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Since @Diger's answer captures the main idea, this answer merely amends it to cover the case of $\Gamma$, and provides some computations. First let's restate the result: for $n\to\infty$ $$\sum_{k=1}^{n}(k/n)^k\asymp A_0+\sum_{j=1}^{(\infty)}(j^j+A_j)n^{-j},\qquad A_j=\sum_{k=0}^{\infty}a_j(k),$$ where $a_j(k)$ are the expansion coefficients of $(1-k/n)^{n-k}$ in powers of $1/n$ (for fixed $k$): $$\sum_{j=0}^{\infty}a_j(k)x^j:=(1-kx)^{(1-kx)/x}=\exp\left[-k\left(1-\sum_{j=1}^\infty\frac{(kx)^j}{j(j+1)}\right)\right].$$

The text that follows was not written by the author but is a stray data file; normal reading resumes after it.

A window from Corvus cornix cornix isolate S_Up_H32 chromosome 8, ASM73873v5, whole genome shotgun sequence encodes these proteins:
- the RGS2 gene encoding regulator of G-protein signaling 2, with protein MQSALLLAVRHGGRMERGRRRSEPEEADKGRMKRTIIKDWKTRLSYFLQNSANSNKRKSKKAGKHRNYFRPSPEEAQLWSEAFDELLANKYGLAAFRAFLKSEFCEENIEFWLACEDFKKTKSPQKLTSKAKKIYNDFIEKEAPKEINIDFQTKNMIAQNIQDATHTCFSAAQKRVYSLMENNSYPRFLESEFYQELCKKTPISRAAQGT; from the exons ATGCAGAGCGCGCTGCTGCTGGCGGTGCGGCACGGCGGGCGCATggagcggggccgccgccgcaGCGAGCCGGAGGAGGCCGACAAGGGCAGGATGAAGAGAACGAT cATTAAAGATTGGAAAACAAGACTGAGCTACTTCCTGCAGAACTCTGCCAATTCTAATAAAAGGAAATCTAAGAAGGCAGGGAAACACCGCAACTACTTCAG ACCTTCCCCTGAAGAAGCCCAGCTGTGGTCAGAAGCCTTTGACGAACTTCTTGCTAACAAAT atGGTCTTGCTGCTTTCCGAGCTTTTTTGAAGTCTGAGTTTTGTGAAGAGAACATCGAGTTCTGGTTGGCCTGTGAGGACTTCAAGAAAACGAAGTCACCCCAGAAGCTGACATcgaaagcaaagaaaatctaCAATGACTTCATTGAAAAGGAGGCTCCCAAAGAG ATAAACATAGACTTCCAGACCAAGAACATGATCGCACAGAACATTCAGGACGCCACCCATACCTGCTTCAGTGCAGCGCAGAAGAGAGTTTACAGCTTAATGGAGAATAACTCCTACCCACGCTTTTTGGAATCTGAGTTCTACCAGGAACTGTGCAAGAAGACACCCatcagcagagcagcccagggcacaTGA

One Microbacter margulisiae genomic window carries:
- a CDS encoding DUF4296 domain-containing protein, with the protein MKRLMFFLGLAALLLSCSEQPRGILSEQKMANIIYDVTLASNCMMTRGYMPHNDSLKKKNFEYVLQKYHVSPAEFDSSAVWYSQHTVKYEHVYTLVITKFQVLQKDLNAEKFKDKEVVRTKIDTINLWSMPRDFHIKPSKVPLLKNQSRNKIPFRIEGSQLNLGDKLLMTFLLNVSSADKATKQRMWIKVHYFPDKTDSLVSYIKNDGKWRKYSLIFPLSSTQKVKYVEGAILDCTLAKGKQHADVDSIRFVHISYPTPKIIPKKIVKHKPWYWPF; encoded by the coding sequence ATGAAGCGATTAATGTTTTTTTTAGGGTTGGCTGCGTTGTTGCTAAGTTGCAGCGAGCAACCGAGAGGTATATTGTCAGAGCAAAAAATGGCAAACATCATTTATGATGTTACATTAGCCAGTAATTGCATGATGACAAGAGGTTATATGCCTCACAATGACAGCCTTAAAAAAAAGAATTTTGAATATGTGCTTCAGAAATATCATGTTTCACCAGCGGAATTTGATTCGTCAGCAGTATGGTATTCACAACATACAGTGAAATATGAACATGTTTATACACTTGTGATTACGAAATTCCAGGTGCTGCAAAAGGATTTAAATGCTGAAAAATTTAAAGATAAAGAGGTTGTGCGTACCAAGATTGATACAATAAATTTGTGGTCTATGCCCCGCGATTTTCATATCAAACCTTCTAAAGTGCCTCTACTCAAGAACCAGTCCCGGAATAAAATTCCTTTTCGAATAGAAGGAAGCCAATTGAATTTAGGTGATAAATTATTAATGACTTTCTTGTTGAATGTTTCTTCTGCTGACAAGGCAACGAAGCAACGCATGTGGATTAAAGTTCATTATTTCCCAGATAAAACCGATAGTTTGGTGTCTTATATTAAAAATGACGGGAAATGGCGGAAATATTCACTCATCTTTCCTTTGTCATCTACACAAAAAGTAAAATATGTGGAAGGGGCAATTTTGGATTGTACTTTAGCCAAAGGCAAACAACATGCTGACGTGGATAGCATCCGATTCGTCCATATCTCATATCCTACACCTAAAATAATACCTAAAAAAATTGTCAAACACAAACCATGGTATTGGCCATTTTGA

Similarly, the contribution to the asymptotics of $$\sum_{k=1}^{n}\big(\Gamma(k/n)\big)^{-k}\asymp\sum_{j=0}^{(\infty)}B_j n^{-j},$$ up to $n^{-j}$, is the one from the first $j$ terms of the defining sum, plus the one from a handful of the last terms, with the "handful" tending to infinity. Explicitly, $B_j=\sum_{k=1}^{j}b_j(k)+\sum_{k=0}^{\infty}c_j(k)$, where $$\big(\Gamma(kx)\big)^{-k}=:\sum_{j=k}^{\infty}b_j(k)x^j,\qquad\big(\Gamma(1-kx)\big)^{-(1-kx)/x}=:\sum_{j=0}^{\infty}c_j(k)x^j.$$ For computations, we use the known expansion $$\log\Gamma(1-x)=\gamma x+\sum_{j=2}^{\infty}\frac{\zeta(j)}{j}x^j$$ from which one deduces $1/\Gamma(x)=\sum_{j=1}^{\infty}g_j x^j$ with $$g_1=1,\quad j g_{j+1}=\gamma g_j-\sum_{k=2}^j(-1)^k\zeta(k)g_{j-k+1}.$$